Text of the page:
Ancient manuscript brings
Fragments of manuscript possibly
dating from shortly after the
founding of Islam will be on display at
the Sharjah International Book Fair.
Roger Tagholm reports
It could be one of the oldest Qur’ans in the world and the
person who inscribed its verses may even have known the
Prophet Muhammad himself. Now a digital version of the
‘Birmingham Qur’an’ – so-called because an alert PhD student
at Birmingham University in the U.K. decided to take a closer
look at fragments of ancient text in the university’s collection
of Middle Eastern books and documents – is on display at this
year’s Sharjah International Book Fair.
The importance of these pieces of manuscript cannot be
overstated. They are written on parchment –goat or sheep
skin treated with an alkali solution such as lime, and left to
dry under tension –their author using a reed pen dipped in
brown pigment. Tests carried out by the Oxford University
Radiocarbon Accelerator Unit show that, with a probability
of more than 95%, they date from between 568 and 645.
Birmingham University deduces from the handwriting that
they may have been created in the Hejaz area to the west of the
Arabian Peninsula, which includes the Islamic sacred cities of
Mecca and Medina.
David Thomas, Professor of Christianity and Islam at
Birmingham University, said: “[The fragments] could well take
us back to within a few years of the actual founding of Islam.
According to Muslim tradition, the Prophet Muhammad
received the revelations that form the Qur’an, the scripture of
Islam, between the years 610 and 632, the year of his death.
“The person who actually wrote it could well have known the
Prophet Muhammad. He would probably have seen him and he
would maybe have heard him preach. He may have kno wn him
personally – and that is really quite a thought to conjure with.”
The Exhibition at this year’s Book Fair is part of the UK Guest
of Honour Programme, in the UK/UAE 2017 Year of Creative
Collaboration between the UK and the UAE. The University
of Birmingham in partnership with the British Council and
with the support of the Ministry of Culture and Knowledge
Development as strategic partner, presents a digital exhibition
of the Birmingham Qur’an manuscript; a piece consisting of two
parchment leaves of the Qur’an that have been radiocarbon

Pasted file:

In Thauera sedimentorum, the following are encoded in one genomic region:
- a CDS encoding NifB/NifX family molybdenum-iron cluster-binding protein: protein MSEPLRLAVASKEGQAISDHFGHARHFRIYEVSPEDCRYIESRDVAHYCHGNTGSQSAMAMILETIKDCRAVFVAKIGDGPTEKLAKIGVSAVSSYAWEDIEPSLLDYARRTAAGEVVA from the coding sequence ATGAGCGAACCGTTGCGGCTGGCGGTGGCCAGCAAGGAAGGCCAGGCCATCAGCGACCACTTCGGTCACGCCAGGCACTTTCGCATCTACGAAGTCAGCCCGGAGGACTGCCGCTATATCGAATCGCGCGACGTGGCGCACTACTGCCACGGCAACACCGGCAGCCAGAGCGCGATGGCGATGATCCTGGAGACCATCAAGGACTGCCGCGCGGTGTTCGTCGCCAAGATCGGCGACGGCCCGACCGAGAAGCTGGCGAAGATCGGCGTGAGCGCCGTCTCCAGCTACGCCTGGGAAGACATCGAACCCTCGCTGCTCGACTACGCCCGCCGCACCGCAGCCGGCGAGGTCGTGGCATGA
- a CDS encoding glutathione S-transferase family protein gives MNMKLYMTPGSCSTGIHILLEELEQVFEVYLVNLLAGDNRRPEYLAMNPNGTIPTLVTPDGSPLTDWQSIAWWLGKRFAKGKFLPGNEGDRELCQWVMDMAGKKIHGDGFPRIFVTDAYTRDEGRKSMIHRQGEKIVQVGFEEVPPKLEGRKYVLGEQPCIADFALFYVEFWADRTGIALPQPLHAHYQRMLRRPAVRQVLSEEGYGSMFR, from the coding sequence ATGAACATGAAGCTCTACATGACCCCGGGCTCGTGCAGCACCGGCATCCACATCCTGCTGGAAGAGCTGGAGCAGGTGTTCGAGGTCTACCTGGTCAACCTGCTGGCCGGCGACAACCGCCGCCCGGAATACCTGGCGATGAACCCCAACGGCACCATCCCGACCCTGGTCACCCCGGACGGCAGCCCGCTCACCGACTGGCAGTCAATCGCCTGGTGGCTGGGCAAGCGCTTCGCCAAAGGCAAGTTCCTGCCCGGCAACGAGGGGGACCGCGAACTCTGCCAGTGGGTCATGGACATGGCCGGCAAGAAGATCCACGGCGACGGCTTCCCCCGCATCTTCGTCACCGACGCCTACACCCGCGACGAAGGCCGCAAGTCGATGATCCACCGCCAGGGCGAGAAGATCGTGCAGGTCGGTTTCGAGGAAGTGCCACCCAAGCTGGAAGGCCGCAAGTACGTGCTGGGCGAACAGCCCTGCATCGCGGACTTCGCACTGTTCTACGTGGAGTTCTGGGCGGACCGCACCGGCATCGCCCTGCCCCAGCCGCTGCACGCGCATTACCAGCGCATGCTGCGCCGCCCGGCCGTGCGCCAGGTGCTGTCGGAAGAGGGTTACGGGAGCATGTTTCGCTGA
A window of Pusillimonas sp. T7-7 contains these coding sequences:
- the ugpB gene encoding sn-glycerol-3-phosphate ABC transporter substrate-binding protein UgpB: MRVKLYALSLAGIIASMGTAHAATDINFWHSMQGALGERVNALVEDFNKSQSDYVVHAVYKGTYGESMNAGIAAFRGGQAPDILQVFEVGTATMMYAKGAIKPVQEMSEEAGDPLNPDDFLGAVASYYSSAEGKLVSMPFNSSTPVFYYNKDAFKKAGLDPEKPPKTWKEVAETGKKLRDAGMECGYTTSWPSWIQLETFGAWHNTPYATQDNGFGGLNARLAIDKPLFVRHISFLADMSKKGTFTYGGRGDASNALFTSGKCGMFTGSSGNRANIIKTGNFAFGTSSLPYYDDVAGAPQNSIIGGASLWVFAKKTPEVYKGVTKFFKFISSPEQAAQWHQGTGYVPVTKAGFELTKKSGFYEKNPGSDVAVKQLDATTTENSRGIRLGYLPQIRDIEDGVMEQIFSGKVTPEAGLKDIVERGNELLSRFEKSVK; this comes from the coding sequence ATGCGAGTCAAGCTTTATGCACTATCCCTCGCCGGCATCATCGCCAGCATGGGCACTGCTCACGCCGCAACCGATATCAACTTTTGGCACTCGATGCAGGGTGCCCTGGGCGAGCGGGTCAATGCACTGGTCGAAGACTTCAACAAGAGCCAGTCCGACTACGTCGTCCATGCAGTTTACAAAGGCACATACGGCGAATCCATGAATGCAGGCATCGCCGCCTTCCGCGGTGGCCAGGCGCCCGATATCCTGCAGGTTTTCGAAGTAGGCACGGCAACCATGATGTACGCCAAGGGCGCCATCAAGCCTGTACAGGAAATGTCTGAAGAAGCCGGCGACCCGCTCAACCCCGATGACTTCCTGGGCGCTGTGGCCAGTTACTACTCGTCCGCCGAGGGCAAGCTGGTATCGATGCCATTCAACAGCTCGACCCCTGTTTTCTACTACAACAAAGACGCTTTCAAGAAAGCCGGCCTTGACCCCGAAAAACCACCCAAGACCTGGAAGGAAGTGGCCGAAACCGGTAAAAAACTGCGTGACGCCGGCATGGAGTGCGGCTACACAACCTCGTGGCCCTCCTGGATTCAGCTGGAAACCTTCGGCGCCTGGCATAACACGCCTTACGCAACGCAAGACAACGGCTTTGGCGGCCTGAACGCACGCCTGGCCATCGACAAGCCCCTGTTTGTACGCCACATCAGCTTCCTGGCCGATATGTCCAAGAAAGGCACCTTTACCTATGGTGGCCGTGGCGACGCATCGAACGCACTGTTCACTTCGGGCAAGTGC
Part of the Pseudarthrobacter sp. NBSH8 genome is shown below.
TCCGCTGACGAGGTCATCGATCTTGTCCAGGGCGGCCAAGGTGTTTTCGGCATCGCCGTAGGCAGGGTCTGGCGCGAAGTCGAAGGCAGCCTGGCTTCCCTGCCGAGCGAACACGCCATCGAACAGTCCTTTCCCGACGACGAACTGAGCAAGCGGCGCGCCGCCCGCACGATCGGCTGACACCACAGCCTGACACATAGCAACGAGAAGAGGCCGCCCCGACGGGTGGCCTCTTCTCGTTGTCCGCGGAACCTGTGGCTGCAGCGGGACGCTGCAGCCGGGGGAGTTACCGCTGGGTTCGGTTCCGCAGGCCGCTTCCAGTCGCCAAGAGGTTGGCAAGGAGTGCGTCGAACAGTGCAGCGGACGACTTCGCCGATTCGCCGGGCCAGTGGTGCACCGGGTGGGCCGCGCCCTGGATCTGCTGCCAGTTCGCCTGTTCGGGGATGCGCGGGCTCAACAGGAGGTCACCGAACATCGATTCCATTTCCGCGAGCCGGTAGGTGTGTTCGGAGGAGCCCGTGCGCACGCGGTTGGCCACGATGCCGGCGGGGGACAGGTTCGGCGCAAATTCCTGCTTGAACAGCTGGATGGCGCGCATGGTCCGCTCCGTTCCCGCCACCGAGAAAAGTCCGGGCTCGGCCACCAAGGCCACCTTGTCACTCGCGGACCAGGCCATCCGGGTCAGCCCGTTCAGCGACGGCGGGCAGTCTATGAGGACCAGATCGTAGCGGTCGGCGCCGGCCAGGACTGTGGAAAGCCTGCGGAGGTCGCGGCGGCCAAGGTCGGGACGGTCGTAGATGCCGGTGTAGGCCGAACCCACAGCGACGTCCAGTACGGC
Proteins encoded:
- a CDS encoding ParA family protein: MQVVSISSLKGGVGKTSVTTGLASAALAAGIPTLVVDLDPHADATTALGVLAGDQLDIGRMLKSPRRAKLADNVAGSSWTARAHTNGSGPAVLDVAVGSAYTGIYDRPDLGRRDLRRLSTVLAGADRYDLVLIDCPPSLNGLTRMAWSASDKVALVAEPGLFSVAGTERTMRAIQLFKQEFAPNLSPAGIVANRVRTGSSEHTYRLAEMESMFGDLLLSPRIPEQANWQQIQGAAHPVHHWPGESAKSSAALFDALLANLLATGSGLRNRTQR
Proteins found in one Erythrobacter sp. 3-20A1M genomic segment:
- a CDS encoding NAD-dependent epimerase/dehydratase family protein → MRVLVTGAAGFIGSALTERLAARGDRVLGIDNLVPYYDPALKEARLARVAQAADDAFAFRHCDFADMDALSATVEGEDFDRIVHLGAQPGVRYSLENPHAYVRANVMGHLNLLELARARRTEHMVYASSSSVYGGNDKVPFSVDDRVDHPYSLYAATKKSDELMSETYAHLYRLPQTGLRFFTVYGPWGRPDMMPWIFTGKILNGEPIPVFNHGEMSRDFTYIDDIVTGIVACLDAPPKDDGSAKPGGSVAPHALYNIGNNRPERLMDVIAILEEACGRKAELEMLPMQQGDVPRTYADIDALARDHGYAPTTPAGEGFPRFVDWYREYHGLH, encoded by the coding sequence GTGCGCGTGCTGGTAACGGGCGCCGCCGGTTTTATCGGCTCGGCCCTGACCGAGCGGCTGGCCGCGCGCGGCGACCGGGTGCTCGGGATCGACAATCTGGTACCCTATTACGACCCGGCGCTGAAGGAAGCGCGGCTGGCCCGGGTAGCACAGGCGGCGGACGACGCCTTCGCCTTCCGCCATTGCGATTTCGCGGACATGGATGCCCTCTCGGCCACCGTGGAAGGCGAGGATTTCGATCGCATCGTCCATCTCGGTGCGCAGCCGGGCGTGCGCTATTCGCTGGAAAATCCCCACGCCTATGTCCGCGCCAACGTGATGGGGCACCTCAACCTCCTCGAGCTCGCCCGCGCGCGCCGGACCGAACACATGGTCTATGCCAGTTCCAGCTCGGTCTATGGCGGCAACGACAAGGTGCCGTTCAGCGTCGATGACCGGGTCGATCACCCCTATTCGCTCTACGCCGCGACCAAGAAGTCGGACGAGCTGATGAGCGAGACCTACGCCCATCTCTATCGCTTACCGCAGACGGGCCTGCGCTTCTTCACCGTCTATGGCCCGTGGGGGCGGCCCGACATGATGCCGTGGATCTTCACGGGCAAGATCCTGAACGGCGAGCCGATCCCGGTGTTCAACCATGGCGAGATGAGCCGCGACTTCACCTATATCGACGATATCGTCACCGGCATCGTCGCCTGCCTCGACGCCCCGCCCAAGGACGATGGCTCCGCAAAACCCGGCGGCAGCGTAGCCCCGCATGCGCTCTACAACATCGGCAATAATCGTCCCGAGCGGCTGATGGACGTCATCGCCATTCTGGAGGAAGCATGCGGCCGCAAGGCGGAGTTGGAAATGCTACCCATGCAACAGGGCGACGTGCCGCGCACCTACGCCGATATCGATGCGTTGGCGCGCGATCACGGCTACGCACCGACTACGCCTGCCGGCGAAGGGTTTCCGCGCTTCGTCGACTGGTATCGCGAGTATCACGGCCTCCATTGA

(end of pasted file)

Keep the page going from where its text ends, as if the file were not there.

dated to the early seventh century, making them one of the
earliest examples of the Islamic holy book in existence.
The manuscripts are part of the Mingana Collection of more
than 3,000 Middle Eastern documents gathered in the 1920s
by Alphonse Mingana, a Catholic priest born in the ancient
kingdom of Chaldea in what is now modern-day Iraq. To read
about their history is to enter a rich, sepia-tinted, late nineteenth/
early twentieth century world of Arabian exploration, a period
when academics and scholars explored the region, making
discoveries that form the core of western collections today.
Mingana settled in the U.K. at the invitation of James
Rendell Harris, an English biblical scholar who was director
of studies at the Society of Friends’ Woodbroke College in
Selly Oak, Birmingham. Mingana worked at the college for
two years during which time he met Dr Edward Cadbury, the
Quaker owner of the famous Cadbury chocolate factory in
Cadbury had an interest in religion and wanted to make
Woodbroke both the intellectual and spiritual heart of the Society
of Friends. In the 1920s he financed three trips that Mingana
made to the Middle East to collect ancient Sryiac and Arabic
manuscripts Mingana’s excitement at some of his discoveries can
be seen in a letter he wrote to Cadbury on 24 October 1925. “Last
week … I had acquired 100 Syriac manuscripts. Today, I am in a
position to report that I have about 250 manuscripts. This is more
than my expectations could dream of. Hallelujah!”
After working at the John Rylands Library in Manchester,
cataloging its rare Arabic manuscripts, Mingana moved back
to Birmingham in 1932 to focus on cataloging the collection.
The first catalogue describing 606 Syriac manuscripts was
published in 1933.
Cadbury named the collection after its first curator and
today, the University of Birmingham’s Mingana collection
has manuscripts representing more than 20 languages and
spanning a period of 4,000 years.
For many years, the precious ‘Birmingham Qur’ran’
fragments had been bound alongside leaves of a similar Qur’an
manuscript in the collection, thought to date from the late
seventh century. But a PhD research student, Dr. Alba Fedeli,
identified the script as Hijazi, one of the earliest Arabic scripts,
and that led the university to carbon date the fragments.
Muslims and historians are captivated. It is extraordinary
to think that the person who made these brushstrokes may
have heard the Prophet Muhammad preach. The reaction of
Muhammad Afzal, Chairman of Birmingham Central Mosque,
demonstrates how these ancient fragments have reached across
the centuries. “When I saw these pages I was very moved,” he
said. “There were tears of joy and emotion in my eyes…”